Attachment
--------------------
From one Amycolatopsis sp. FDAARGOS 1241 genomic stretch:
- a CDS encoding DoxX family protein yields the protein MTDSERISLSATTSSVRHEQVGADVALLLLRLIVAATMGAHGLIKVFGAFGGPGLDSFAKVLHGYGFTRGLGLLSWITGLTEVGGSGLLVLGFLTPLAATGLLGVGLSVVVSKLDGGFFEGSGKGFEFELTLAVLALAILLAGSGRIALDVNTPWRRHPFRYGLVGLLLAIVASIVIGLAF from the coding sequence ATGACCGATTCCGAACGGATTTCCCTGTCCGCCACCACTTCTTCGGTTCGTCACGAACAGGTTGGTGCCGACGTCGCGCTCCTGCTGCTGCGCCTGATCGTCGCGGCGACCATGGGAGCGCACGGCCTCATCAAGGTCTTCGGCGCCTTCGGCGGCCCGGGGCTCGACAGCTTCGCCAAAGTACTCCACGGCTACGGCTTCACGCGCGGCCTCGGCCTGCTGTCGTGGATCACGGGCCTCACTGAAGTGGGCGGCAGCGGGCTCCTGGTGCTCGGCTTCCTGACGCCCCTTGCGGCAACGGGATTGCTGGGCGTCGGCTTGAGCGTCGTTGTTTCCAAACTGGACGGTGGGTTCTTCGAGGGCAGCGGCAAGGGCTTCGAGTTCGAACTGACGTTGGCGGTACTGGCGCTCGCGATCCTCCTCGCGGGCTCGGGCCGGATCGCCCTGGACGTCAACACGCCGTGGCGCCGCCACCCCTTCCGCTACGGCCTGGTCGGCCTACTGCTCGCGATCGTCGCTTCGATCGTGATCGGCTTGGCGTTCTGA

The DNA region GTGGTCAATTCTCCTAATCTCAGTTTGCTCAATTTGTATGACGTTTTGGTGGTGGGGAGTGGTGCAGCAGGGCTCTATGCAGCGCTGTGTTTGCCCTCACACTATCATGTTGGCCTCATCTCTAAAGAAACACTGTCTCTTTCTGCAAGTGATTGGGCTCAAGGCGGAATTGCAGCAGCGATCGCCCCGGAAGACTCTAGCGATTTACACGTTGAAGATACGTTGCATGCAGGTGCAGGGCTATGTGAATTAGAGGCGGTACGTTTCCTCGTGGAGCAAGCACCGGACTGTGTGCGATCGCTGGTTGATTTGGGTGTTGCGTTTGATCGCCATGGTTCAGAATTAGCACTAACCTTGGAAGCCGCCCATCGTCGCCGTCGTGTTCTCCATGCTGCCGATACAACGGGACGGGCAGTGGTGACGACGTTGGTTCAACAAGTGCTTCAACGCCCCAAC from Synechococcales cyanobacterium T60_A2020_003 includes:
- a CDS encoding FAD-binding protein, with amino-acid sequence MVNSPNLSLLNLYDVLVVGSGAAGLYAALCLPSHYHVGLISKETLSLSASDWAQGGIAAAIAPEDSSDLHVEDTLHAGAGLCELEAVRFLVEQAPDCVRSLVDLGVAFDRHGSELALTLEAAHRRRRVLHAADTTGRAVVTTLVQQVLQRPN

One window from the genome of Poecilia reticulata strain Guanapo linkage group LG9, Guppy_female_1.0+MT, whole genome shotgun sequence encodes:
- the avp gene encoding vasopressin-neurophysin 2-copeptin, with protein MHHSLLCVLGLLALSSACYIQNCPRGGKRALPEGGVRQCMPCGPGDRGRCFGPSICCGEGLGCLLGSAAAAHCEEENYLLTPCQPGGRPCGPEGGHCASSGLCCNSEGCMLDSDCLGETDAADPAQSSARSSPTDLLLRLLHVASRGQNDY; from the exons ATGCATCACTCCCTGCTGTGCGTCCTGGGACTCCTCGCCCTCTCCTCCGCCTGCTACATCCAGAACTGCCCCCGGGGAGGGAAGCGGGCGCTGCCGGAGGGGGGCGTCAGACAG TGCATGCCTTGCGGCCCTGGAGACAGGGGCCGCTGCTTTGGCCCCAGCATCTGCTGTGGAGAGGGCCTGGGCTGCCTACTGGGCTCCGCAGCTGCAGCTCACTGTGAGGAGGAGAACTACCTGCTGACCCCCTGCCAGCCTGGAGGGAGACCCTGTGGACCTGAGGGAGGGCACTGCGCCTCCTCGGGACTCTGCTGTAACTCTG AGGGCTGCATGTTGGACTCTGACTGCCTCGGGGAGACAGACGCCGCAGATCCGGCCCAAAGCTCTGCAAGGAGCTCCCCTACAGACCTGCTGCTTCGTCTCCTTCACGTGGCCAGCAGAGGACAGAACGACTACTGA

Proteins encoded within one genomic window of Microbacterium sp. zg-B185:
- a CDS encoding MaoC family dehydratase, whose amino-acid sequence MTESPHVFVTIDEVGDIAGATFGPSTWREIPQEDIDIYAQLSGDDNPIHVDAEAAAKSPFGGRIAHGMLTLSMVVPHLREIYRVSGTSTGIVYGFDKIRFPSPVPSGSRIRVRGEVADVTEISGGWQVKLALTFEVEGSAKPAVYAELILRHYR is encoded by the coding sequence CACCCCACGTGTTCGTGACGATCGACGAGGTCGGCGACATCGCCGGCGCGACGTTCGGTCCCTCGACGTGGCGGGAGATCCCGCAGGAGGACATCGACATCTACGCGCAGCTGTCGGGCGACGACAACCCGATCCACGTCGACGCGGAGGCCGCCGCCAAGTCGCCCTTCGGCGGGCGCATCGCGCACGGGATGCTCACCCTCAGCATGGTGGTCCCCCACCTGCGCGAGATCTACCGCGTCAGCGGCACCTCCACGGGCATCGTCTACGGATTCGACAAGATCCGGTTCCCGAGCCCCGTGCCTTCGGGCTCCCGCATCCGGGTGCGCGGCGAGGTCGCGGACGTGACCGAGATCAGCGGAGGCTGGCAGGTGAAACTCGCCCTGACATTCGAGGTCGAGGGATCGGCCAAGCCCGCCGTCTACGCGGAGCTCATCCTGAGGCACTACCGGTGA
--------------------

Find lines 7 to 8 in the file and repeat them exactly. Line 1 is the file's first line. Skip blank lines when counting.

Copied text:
Proteins encoded within one genomic window of Microbacterium sp. zg-B185:
- a CDS encoding MaoC family dehydratase, whose amino-acid sequence MTESPHVFVTIDEVGDIAGATFGPSTWREIPQEDIDIYAQLSGDDNPIHVDAEAAAKSPFGGRIAHGMLTLSMVVPHLREIYRVSGTSTGIVYGFDKIRFPSPVPSGSRIRVRGEVADVTEISGGWQVKLALTFEVEGSAKPAVYAELILRHYR is encoded by the coding sequence CACCCCACGTGTTCGTGACGATCGACGAGGTCGGCGACATCGCCGGCGCGACGTTCGGTCCCTCGACGTGGCGGGAGATCCCGCAGGAGGACATCGACATCTACGCGCAGCTGTCGGGCGACGACAACCCGATCCACGTCGACGCGGAGGCCGCCGCCAAGTCGCCCTTCGGCGGGCGCATCGCGCACGGGATGCTCACCCTCAGCATGGTGGTCCCCCACCTGCGCGAGATCTACCGCGTCAGCGGCACCTCCACGGGCATCGTCTACGGATTCGACAAGATCCGGTTCCCGAGCCCCGTGCCTTCGGGCTCCCGCATCCGGGTGCGCGGCGAGGTCGCGGACGTGACCGAGATCAGCGGAGGCTGGCAGGTGAAACTCGCCCTGACATTCGAGGTCGAGGGATCGGCCAAGCCCGCCGTCTACGCGGAGCTCATCCTGAGGCACTACCGGTGA